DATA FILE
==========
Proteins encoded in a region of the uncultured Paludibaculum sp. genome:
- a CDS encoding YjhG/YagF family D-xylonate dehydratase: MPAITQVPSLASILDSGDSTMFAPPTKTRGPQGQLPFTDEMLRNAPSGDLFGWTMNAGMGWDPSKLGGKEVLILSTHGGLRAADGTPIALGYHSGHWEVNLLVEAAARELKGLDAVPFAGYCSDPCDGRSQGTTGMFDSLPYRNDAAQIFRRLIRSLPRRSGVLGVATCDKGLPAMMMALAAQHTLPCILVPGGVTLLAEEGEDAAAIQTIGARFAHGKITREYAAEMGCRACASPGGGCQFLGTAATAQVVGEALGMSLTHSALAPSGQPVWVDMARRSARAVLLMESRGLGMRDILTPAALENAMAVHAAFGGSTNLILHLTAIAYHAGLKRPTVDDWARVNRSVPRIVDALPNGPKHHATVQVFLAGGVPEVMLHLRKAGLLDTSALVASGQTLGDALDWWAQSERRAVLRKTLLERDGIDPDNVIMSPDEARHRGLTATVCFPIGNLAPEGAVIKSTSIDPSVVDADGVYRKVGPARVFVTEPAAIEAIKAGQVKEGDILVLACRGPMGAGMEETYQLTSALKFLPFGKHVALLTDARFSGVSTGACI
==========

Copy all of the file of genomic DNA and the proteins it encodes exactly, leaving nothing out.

Proteins encoded in a region of the uncultured Paludibaculum sp. genome:
- a CDS encoding YjhG/YagF family D-xylonate dehydratase: MPAITQVPSLASILDSGDSTMFAPPTKTRGPQGQLPFTDEMLRNAPSGDLFGWTMNAGMGWDPSKLGGKEVLILSTHGGLRAADGTPIALGYHSGHWEVNLLVEAAARELKGLDAVPFAGYCSDPCDGRSQGTTGMFDSLPYRNDAAQIFRRLIRSLPRRSGVLGVATCDKGLPAMMMALAAQHTLPCILVPGGVTLLAEEGEDAAAIQTIGARFAHGKITREYAAEMGCRACASPGGGCQFLGTAATAQVVGEALGMSLTHSALAPSGQPVWVDMARRSARAVLLMESRGLGMRDILTPAALENAMAVHAAFGGSTNLILHLTAIAYHAGLKRPTVDDWARVNRSVPRIVDALPNGPKHHATVQVFLAGGVPEVMLHLRKAGLLDTSALVASGQTLGDALDWWAQSERRAVLRKTLLERDGIDPDNVIMSPDEARHRGLTATVCFPIGNLAPEGAVIKSTSIDPSVVDADGVYRKVGPARVFVTEPAAIEAIKAGQVKEGDILVLACRGPMGAGMEETYQLTSALKFLPFGKHVALLTDARFSGVSTGACI